In a new line of research, I am exploring the landscape of political, religious, and social activism at U.S. colleges and universities. Specifically, along with Oklahoma State University graduate students Dhruba Das and Jericho McElroy, I have constructed a comprehensive database of political student groups (such as College Democrats and College Republicans), religious student groups (e.g., groups associated with the Buddhist, Christian, Hindu, Jewish, and Muslim faiths), and social activist groups (such as LGBTQ student groups) across the nearly 2,000 U.S. colleges and universities. Drawing on political opportunity structure and resource mobilization theories in social movement studies, we are examining how sociopolitical context and school resources shape students’ ability to mobilize and form these organizations. I am also supplementing this quantitative work with ethnographic and interview-based work on student activism on select U.S. college and university campuses. A first article stemming from this project is forthcoming in Research in Social Movements, Conflicts, and Change.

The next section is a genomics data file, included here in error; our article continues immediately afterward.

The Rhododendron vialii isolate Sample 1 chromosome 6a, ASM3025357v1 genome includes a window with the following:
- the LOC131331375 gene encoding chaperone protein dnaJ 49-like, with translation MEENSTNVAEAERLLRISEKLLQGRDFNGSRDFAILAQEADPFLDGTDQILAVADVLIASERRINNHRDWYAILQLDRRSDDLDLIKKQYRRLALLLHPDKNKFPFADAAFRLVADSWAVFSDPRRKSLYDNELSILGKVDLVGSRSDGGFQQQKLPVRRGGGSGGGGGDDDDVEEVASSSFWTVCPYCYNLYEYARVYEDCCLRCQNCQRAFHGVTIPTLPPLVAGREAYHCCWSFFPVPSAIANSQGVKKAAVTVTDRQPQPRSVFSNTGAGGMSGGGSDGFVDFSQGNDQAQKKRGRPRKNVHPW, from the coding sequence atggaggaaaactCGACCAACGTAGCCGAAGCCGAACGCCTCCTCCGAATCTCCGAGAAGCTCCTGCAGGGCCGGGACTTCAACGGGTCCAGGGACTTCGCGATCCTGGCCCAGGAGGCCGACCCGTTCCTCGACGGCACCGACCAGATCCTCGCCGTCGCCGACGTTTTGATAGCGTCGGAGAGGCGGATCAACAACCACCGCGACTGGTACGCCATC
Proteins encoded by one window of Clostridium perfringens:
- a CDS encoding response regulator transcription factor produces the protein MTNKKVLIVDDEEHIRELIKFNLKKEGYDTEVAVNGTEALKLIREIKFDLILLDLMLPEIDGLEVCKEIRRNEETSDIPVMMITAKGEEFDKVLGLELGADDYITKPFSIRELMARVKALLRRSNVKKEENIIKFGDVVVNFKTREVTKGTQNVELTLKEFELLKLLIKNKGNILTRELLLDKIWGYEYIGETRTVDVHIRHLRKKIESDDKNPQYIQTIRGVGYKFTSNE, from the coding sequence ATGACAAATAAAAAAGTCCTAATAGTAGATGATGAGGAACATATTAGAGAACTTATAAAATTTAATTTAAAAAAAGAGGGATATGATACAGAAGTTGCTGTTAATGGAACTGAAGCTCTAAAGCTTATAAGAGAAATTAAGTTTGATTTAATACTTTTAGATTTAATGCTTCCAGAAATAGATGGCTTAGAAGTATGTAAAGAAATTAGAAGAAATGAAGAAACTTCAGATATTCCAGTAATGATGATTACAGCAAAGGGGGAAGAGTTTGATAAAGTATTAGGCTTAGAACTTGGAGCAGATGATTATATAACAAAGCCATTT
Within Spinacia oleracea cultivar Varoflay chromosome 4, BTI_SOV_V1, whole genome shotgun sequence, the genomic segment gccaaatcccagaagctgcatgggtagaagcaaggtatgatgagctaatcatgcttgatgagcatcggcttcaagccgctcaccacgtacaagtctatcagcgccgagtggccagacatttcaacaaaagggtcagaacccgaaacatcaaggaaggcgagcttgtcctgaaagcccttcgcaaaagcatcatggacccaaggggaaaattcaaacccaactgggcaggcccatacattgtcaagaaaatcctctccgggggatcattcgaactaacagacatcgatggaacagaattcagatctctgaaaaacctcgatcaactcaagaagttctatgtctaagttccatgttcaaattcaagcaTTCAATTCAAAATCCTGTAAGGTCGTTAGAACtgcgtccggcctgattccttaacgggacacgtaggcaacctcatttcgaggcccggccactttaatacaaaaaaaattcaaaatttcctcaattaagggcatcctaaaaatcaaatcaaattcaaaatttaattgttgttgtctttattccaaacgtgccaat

Coley, Jonathan S. 2020. “Mobilizing for Religious Freedom: Educational Opportunity Structures and Outcomes of Conservative Christian Campus Activism.” Research in Social Movements, Conflicts, and Change 44 (forthcoming).Colleges and universities in the United States are common sites of social movement activism, yet we know little about the conditions under which campus-based movements are likely to meet with success or failure. In this study, I develop the concept of educational opportunity structures, and I highlight several dimensions of colleges and universities’ educational opportunity structures – specifically, schools’ statuses as public or private, secular or religious, highly or lowly ranked, and more or less wealthy – that can affect the outcomes of campus-based movements. Analyzing a religious freedom movement at Vanderbilt University, which mobilized from 2010 to 2012 to demand the ability of religious student organizations to discriminate on the basis of sexual orientation and religious belief, I argue that Vanderbilt’s status as a private, secular, elite, and wealthy university ensured that conservative Christian activism at that school was highly unlikely to succeed. The findings hold important theoretical implications for the burgeoning literature on student activism.